Indian PM's killers need no sympathy

The conundrum remains alive nearly three decades after Rajiv met his ghastly end in Tamil Nadu.

Former PM Rajiv Gandhi seems to have become the flavour of the season. It may be only a coincidence that the Supreme Court ruled with finality over the power of pardon or remission of punishment, and upholding the right of the proper authority to free life convicts associated with his assassination on May 21, 1991. The Tamil Nadu governor can order their release as the state and its people had almost unanimously sought remission of punishment for the seven who have virtually served two “life sentences” — the 28 years that were incarcerated. The governor's hands were hands tied only by the reluctance of a government, known for its strong line against terror. to set a precedent after a former PM's life was snuffed out in a diabolical foreign plot.

An overwhelming pan-Tamil sentiment was behind the TN Assembly resolution seeking the release of minor players in the conspiracy or even collateral damage after the LTTE suicide belt-bomber killed herself. It’s moot whether any humanitarian sympathy applies to plotters against a nation’s leader. As the governor’s decision has been kept in abeyance for months, it’s clear it’s not the interregnum nature of the Union government that is holding up the release as much as the decisive hard line it took against any reprieve to terror associates. The justice system can’t be expected to take into consideration that Rajiv Gandhi's family had forgiven the killer and the life convicts. It’s the politically conflicted situation in which all Tamil parties are in unison, but the Congress can’t be seen to back the remission as it lost its leader. This created a standoff.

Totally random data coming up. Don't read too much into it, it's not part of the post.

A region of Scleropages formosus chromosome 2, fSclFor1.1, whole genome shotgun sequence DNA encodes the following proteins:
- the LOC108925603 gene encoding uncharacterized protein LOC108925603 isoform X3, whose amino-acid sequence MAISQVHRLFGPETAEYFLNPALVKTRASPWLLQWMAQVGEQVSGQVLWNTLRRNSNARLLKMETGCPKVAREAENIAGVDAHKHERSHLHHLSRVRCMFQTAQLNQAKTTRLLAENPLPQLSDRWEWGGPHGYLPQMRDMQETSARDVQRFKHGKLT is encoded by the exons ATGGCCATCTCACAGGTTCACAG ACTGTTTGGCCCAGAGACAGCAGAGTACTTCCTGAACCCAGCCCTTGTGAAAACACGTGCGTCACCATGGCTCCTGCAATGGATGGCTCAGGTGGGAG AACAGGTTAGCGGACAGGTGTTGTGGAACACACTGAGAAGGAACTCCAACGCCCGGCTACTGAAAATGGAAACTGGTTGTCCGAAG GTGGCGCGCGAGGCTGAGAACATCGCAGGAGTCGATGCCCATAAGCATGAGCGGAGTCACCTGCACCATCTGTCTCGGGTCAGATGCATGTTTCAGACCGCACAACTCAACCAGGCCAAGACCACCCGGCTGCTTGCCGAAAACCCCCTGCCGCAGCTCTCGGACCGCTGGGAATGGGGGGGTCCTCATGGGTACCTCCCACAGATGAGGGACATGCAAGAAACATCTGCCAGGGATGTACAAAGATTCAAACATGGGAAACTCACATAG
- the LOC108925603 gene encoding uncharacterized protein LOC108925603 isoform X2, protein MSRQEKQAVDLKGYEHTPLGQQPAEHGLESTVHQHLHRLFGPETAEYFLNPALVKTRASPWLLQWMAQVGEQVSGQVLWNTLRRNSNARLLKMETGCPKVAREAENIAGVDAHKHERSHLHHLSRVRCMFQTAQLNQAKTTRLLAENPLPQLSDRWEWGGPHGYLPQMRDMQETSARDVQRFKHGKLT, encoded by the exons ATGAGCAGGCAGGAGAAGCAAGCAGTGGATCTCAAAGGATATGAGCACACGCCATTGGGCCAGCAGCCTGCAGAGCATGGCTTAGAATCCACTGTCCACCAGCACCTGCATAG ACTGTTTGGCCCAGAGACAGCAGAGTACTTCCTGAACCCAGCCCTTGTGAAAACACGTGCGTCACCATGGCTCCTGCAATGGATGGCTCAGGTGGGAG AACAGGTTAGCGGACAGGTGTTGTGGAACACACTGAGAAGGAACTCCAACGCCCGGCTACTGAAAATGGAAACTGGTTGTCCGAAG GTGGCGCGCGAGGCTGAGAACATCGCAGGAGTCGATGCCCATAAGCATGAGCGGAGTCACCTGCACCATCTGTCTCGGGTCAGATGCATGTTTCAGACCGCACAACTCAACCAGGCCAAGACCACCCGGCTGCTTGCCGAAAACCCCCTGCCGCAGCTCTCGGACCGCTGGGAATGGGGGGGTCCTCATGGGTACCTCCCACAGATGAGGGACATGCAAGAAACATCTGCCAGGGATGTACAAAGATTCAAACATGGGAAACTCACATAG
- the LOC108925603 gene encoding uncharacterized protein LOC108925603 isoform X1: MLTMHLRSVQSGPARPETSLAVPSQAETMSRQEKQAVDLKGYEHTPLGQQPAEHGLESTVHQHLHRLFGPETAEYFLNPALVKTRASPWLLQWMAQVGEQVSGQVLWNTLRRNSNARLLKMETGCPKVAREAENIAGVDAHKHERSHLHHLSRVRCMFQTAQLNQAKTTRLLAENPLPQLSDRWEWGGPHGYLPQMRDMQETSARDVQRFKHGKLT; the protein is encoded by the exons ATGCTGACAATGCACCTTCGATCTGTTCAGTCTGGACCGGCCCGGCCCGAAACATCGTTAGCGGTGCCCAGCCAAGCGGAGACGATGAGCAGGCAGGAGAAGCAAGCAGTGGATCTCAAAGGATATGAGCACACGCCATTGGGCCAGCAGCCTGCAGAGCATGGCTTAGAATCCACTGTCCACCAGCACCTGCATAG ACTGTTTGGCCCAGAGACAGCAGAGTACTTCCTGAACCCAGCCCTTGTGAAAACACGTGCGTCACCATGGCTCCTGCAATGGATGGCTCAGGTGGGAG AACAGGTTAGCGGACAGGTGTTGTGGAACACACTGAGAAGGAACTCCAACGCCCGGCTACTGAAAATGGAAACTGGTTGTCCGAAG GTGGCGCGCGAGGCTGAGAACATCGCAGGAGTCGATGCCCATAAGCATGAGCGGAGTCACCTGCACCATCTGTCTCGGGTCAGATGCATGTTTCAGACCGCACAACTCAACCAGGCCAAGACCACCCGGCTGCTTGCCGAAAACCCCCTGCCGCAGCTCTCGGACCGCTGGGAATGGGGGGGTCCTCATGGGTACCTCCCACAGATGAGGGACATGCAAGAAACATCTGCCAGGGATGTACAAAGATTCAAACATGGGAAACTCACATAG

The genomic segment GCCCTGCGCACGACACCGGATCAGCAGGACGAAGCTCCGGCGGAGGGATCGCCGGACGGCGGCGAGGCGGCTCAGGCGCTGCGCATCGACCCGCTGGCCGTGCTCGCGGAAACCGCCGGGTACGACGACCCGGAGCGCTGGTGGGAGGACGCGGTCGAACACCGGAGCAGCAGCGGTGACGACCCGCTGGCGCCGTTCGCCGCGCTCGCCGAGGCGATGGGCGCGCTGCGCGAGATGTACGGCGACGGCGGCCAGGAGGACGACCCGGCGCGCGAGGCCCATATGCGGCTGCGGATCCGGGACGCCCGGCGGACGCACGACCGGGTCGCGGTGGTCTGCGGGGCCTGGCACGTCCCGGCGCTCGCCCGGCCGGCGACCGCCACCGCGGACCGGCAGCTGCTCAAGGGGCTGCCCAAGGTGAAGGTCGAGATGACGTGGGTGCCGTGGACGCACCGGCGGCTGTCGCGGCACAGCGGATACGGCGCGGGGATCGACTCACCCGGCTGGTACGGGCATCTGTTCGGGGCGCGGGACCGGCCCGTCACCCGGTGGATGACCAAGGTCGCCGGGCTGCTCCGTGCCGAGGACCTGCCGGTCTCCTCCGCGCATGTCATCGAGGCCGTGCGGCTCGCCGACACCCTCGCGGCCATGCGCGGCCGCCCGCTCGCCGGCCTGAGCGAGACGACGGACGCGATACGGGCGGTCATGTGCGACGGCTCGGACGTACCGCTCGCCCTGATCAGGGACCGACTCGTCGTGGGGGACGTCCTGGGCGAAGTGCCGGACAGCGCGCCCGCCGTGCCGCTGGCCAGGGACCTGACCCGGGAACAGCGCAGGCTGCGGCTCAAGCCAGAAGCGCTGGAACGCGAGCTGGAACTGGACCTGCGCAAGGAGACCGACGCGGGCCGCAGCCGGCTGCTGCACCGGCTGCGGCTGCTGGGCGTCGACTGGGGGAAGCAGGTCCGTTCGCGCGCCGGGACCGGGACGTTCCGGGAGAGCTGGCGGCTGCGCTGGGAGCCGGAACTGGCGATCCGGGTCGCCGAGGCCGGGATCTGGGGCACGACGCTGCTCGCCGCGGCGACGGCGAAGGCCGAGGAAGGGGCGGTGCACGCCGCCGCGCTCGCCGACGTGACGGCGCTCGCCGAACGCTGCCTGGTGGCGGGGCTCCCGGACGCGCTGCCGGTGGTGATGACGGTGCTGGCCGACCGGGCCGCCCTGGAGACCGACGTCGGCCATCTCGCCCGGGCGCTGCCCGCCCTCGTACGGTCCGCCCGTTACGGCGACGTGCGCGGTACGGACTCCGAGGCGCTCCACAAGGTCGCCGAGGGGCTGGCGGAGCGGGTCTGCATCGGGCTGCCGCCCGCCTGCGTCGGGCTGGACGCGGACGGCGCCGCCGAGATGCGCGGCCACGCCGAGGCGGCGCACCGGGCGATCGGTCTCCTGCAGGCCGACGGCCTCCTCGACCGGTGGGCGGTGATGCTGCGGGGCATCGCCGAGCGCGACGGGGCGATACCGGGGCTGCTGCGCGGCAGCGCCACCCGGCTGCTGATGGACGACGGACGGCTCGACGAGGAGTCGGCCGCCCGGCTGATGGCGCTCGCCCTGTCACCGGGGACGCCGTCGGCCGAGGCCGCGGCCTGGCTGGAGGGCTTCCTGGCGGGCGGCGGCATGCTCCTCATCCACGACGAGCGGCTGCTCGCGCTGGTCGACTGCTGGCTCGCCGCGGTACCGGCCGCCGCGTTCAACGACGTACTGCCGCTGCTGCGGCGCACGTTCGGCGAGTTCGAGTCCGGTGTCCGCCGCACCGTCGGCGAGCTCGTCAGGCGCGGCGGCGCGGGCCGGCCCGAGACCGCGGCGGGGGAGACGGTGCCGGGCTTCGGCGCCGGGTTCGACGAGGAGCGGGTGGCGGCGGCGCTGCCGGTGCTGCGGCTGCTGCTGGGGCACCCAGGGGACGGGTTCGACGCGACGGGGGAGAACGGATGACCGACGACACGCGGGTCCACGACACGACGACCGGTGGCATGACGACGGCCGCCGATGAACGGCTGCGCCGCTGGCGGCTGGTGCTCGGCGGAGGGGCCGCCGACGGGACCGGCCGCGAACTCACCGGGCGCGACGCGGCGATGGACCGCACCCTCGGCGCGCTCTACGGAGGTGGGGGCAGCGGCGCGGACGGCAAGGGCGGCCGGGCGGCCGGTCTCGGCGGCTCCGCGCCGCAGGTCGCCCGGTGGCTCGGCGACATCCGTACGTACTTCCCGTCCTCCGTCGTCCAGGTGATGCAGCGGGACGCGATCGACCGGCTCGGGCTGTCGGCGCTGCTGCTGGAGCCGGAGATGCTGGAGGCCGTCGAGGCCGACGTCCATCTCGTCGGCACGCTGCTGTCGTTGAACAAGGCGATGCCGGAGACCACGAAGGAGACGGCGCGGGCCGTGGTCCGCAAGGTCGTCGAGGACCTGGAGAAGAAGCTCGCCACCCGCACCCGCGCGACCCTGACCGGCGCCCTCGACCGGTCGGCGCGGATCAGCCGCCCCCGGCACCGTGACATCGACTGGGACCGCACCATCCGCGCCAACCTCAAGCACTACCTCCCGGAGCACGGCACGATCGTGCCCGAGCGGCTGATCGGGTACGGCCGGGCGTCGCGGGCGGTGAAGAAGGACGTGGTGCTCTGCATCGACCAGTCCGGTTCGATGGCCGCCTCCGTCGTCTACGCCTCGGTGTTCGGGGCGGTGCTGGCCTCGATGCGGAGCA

The conundrum remains alive nearly three decades after Rajiv met his ghastly end in Tamil Nadu. It’s ironical that such a tragic figure should have become the focus of the current election campaign as Rajiv’s name has been brought into the fray by the current PM over the use or misuse of government facilities on a “working” holiday in Lakshwadeep. While senior Navy officers, including a former Chief, have dismissed charges of misuse of aircraft-carrier INS Viraat — and which may be true — the fact remains that extensive government infrastructure and other services, including the Indian Navy’s, were utilised for Rajiv Gandhi’s entourage of family and friends. The holidaying group included Amitabh Bachchan and his family, who stayed on Bangaram Island for New Year celebrations back in 1986-87. It’s a different issue altogether whether such excesses of that period should be a poll issue in 2019. It has also been pointed out that Prime Minister Modi took a top Bollywood actor who holds a foreign passport on board the Indian Navy warship INS Sumitra. The bigger, but dreary, picture is one of the government machinery being eternally in thrall of the powerful and ready to serve at their beck and call even as talk rages freely about India’s inequalities.

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